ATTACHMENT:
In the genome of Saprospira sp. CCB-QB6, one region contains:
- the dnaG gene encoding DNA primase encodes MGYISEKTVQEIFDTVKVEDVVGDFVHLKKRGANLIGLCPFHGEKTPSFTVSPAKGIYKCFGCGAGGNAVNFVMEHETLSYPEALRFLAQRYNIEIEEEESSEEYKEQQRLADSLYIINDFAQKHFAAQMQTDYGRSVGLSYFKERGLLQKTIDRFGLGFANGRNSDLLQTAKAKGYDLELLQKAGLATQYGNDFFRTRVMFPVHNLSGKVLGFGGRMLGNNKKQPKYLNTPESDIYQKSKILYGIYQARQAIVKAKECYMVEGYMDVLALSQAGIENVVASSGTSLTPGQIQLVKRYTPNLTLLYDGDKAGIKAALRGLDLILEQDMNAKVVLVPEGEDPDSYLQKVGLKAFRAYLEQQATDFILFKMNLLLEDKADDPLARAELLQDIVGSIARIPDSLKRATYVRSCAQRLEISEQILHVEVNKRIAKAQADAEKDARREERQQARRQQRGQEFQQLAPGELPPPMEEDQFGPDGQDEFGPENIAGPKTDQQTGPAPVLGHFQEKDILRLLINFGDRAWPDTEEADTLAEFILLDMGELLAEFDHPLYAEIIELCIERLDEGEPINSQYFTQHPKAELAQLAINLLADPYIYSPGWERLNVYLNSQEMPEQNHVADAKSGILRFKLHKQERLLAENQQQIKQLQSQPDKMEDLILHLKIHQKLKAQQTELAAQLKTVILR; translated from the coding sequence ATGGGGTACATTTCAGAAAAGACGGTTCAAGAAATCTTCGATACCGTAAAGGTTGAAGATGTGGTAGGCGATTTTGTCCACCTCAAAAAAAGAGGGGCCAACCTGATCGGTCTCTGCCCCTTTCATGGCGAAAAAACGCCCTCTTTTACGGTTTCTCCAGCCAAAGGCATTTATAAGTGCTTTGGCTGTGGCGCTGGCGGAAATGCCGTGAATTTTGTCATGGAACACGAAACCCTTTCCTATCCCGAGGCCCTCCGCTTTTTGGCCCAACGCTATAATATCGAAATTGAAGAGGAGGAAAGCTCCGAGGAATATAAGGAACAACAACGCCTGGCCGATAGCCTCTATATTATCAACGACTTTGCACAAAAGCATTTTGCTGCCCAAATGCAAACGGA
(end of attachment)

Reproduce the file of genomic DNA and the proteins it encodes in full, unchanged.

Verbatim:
In the genome of Saprospira sp. CCB-QB6, one region contains:
- the dnaG gene encoding DNA primase encodes MGYISEKTVQEIFDTVKVEDVVGDFVHLKKRGANLIGLCPFHGEKTPSFTVSPAKGIYKCFGCGAGGNAVNFVMEHETLSYPEALRFLAQRYNIEIEEEESSEEYKEQQRLADSLYIINDFAQKHFAAQMQTDYGRSVGLSYFKERGLLQKTIDRFGLGFANGRNSDLLQTAKAKGYDLELLQKAGLATQYGNDFFRTRVMFPVHNLSGKVLGFGGRMLGNNKKQPKYLNTPESDIYQKSKILYGIYQARQAIVKAKECYMVEGYMDVLALSQAGIENVVASSGTSLTPGQIQLVKRYTPNLTLLYDGDKAGIKAALRGLDLILEQDMNAKVVLVPEGEDPDSYLQKVGLKAFRAYLEQQATDFILFKMNLLLEDKADDPLARAELLQDIVGSIARIPDSLKRATYVRSCAQRLEISEQILHVEVNKRIAKAQADAEKDARREERQQARRQQRGQEFQQLAPGELPPPMEEDQFGPDGQDEFGPENIAGPKTDQQTGPAPVLGHFQEKDILRLLINFGDRAWPDTEEADTLAEFILLDMGELLAEFDHPLYAEIIELCIERLDEGEPINSQYFTQHPKAELAQLAINLLADPYIYSPGWERLNVYLNSQEMPEQNHVADAKSGILRFKLHKQERLLAENQQQIKQLQSQPDKMEDLILHLKIHQKLKAQQTELAAQLKTVILR; translated from the coding sequence ATGGGGTACATTTCAGAAAAGACGGTTCAAGAAATCTTCGATACCGTAAAGGTTGAAGATGTGGTAGGCGATTTTGTCCACCTCAAAAAAAGAGGGGCCAACCTGATCGGTCTCTGCCCCTTTCATGGCGAAAAAACGCCCTCTTTTACGGTTTCTCCAGCCAAAGGCATTTATAAGTGCTTTGGCTGTGGCGCTGGCGGAAATGCCGTGAATTTTGTCATGGAACACGAAACCCTTTCCTATCCCGAGGCCCTCCGCTTTTTGGCCCAACGCTATAATATCGAAATTGAAGAGGAGGAAAGCTCCGAGGAATATAAGGAACAACAACGCCTGGCCGATAGCCTCTATATTATCAACGACTTTGCACAAAAGCATTTTGCTGCCCAAATGCAAACGGA